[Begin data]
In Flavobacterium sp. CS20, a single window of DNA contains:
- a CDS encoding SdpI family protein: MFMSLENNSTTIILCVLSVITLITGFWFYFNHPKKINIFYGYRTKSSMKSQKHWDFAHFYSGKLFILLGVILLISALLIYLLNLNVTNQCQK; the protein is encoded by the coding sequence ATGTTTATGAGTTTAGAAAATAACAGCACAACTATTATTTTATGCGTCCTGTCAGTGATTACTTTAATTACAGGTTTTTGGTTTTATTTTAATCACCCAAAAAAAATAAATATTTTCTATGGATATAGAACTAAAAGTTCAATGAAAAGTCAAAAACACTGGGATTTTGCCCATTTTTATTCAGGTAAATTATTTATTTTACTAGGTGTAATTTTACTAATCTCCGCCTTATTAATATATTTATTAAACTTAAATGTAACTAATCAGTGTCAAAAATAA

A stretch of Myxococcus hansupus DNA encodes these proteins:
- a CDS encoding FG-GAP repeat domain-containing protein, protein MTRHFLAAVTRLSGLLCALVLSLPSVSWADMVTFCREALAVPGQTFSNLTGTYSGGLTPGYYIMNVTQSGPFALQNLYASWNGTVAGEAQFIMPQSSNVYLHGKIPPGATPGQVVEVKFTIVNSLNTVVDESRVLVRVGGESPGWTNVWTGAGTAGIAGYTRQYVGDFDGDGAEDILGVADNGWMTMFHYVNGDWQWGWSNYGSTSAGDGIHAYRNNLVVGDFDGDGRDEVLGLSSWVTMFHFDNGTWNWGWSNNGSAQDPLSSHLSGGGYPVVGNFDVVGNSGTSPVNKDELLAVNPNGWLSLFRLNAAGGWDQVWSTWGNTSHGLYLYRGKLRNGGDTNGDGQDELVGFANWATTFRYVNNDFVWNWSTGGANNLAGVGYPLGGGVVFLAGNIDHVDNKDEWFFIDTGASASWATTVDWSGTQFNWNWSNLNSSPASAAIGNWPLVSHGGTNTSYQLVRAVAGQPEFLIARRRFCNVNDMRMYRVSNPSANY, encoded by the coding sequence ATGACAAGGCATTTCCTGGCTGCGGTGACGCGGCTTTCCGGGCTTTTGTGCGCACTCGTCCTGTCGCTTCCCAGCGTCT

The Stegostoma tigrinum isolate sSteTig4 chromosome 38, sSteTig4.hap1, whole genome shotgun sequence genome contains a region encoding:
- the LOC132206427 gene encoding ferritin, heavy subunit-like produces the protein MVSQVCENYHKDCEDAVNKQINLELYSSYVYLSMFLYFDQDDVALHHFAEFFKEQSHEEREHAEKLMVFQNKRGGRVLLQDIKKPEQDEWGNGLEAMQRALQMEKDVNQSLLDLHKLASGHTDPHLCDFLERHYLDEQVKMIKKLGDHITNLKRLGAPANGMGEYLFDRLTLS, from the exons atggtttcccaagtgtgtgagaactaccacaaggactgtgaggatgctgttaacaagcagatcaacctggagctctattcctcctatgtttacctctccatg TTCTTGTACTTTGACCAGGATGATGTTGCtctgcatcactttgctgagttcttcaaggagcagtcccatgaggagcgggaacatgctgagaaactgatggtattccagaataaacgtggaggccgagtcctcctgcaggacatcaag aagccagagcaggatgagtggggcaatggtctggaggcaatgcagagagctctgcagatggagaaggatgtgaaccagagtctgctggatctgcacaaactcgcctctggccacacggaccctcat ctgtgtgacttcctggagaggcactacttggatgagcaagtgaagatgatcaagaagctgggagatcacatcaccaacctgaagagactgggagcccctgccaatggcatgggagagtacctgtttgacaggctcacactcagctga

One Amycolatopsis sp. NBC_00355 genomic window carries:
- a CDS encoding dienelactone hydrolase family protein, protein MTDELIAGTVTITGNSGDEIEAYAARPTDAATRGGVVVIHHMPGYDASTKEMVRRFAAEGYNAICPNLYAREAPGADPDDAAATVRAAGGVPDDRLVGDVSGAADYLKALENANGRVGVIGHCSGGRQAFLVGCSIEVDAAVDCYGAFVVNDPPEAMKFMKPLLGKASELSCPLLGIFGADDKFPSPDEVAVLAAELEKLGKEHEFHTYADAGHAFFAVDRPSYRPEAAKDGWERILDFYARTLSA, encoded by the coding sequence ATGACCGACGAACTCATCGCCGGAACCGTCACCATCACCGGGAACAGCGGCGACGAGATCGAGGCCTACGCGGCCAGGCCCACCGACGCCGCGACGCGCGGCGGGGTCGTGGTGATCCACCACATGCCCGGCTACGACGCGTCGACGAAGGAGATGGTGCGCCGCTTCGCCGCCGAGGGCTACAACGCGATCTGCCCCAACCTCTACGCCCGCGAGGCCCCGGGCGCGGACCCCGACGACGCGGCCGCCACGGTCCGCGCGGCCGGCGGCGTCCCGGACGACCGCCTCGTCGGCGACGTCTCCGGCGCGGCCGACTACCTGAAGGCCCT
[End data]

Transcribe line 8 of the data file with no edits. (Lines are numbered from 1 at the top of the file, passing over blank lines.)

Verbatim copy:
- a CDS encoding dienelactone hydrolase family protein, protein MTDELIAGTVTITGNSGDEIEAYAARPTDAATRGGVVVIHHMPGYDASTKEMVRRFAAEGYNAICPNLYAREAPGADPDDAAATVRAAGGVPDDRLVGDVSGAADYLKALENANGRVGVIGHCSGGRQAFLVGCSIEVDAAVDCYGAFVVNDPPEAMKFMKPLLGKASELSCPLLGIFGADDKFPSPDEVAVLAAELEKLGKEHEFHTYADAGHAFFAVDRPSYRPEAAKDGWERILDFYARTLSA, encoded by the coding sequence ATGACCGACGAACTCATCGCCGGAACCGTCACCATCACCGGGAACAGCGGCGACGAGATCGAGGCCTACGCGGCCAGGCCCACCGACGCCGCGACGCGCGGCGGGGTCGTGGTGATCCACCACATGCCCGGCTACGACGCGTCGACGAAGGAGATGGTGCGCCGCTTCGCCGCCGAGGGCTACAACGCGATCTGCCCCAACCTCTACGCCCGCGAGGCCCCGGGCGCGGACCCCGACGACGCGGCCGCCACGGTCCGCGCGGCCGGCGGCGTCCCGGACGACCGCCTCGTCGGCGACGTCTCCGGCGCGGCCGACTACCTGAAGGCCCT